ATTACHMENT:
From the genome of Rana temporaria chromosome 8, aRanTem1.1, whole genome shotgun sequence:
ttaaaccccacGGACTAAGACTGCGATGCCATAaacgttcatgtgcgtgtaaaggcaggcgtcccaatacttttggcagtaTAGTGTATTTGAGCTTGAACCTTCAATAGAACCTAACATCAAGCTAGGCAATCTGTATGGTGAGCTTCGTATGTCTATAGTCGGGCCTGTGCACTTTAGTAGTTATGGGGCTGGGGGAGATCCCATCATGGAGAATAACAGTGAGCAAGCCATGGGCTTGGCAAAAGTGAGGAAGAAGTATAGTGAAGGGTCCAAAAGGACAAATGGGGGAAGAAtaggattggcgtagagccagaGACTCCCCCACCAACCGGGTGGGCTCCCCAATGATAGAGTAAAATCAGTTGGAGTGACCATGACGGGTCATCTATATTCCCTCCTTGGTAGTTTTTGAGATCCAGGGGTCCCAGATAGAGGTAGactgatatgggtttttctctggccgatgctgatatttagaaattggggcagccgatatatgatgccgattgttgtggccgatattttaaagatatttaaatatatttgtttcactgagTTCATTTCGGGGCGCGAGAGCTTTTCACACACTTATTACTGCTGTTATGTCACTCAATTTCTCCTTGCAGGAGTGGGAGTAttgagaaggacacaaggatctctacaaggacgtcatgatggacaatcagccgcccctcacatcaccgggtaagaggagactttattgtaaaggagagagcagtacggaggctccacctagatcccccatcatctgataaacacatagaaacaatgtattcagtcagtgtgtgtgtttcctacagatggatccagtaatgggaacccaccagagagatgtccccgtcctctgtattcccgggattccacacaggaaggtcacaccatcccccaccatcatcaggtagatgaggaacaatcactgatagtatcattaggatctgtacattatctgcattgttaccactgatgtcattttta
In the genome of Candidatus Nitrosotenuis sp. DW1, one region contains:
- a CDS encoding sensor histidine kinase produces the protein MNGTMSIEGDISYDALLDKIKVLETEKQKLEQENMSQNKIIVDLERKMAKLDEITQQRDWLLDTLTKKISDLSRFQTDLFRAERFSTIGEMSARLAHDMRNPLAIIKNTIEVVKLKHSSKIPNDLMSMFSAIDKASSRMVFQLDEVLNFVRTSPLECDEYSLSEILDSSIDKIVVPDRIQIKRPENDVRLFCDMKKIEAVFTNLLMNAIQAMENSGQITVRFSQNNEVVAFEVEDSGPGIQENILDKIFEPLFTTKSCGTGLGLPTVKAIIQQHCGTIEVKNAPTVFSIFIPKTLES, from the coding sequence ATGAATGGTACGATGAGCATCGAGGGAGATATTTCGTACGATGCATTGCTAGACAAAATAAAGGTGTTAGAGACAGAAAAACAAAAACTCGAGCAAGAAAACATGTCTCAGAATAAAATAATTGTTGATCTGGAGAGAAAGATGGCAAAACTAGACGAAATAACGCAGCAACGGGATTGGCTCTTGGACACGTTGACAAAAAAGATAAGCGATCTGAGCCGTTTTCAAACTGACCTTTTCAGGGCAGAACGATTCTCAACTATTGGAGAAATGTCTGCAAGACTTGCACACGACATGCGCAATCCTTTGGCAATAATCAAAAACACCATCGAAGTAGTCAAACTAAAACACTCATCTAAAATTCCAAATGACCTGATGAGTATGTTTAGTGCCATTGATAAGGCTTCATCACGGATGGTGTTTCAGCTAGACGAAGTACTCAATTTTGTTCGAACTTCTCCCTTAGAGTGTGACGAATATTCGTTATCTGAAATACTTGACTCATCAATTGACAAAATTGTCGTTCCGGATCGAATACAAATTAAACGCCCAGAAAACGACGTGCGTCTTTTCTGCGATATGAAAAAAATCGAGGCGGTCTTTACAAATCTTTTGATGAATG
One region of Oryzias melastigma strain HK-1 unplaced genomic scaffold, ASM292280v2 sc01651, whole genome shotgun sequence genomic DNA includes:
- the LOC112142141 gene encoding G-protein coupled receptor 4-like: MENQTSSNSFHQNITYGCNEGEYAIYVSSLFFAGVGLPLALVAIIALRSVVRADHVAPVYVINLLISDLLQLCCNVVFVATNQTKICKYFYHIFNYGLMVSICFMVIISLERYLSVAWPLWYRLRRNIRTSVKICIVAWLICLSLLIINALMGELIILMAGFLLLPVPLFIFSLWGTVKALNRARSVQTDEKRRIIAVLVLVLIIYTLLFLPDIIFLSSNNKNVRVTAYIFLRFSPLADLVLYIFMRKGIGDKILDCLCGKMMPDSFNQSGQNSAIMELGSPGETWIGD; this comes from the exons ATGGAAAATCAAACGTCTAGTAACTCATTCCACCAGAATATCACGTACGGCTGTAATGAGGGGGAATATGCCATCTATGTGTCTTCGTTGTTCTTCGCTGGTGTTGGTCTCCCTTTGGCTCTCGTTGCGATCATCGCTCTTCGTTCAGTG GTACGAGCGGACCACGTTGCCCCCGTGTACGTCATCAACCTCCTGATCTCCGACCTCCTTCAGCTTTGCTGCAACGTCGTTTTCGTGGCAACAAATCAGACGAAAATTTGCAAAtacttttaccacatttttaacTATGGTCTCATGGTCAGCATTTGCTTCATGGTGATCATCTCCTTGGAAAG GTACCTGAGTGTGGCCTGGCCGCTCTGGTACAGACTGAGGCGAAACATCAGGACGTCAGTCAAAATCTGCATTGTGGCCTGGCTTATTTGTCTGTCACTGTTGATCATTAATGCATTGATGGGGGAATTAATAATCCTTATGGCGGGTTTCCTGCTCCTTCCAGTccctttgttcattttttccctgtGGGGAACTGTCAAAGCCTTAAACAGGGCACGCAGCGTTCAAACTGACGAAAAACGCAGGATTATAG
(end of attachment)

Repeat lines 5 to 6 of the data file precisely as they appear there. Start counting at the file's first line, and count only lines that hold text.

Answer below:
One region of Oryzias melastigma strain HK-1 unplaced genomic scaffold, ASM292280v2 sc01651, whole genome shotgun sequence genomic DNA includes:
- the LOC112142141 gene encoding G-protein coupled receptor 4-like: MENQTSSNSFHQNITYGCNEGEYAIYVSSLFFAGVGLPLALVAIIALRSVVRADHVAPVYVINLLISDLLQLCCNVVFVATNQTKICKYFYHIFNYGLMVSICFMVIISLERYLSVAWPLWYRLRRNIRTSVKICIVAWLICLSLLIINALMGELIILMAGFLLLPVPLFIFSLWGTVKALNRARSVQTDEKRRIIAVLVLVLIIYTLLFLPDIIFLSSNNKNVRVTAYIFLRFSPLADLVLYIFMRKGIGDKILDCLCGKMMPDSFNQSGQNSAIMELGSPGETWIGD; this comes from the exons ATGGAAAATCAAACGTCTAGTAACTCATTCCACCAGAATATCACGTACGGCTGTAATGAGGGGGAATATGCCATCTATGTGTCTTCGTTGTTCTTCGCTGGTGTTGGTCTCCCTTTGGCTCTCGTTGCGATCATCGCTCTTCGTTCAGTG GTACGAGCGGACCACGTTGCCCCCGTGTACGTCATCAACCTCCTGATCTCCGACCTCCTTCAGCTTTGCTGCAACGTCGTTTTCGTGGCAACAAATCAGACGAAAATTTGCAAAtacttttaccacatttttaacTATGGTCTCATGGTCAGCATTTGCTTCATGGTGATCATCTCCTTGGAAAG GTACCTGAGTGTGGCCTGGCCGCTCTGGTACAGACTGAGGCGAAACATCAGGACGTCAGTCAAAATCTGCATTGTGGCCTGGCTTATTTGTCTGTCACTGTTGATCATTAATGCATTGATGGGGGAATTAATAATCCTTATGGCGGGTTTCCTGCTCCTTCCAGTccctttgttcattttttccctgtGGGGAACTGTCAAAGCCTTAAACAGGGCACGCAGCGTTCAAACTGACGAAAAACGCAGGATTATAG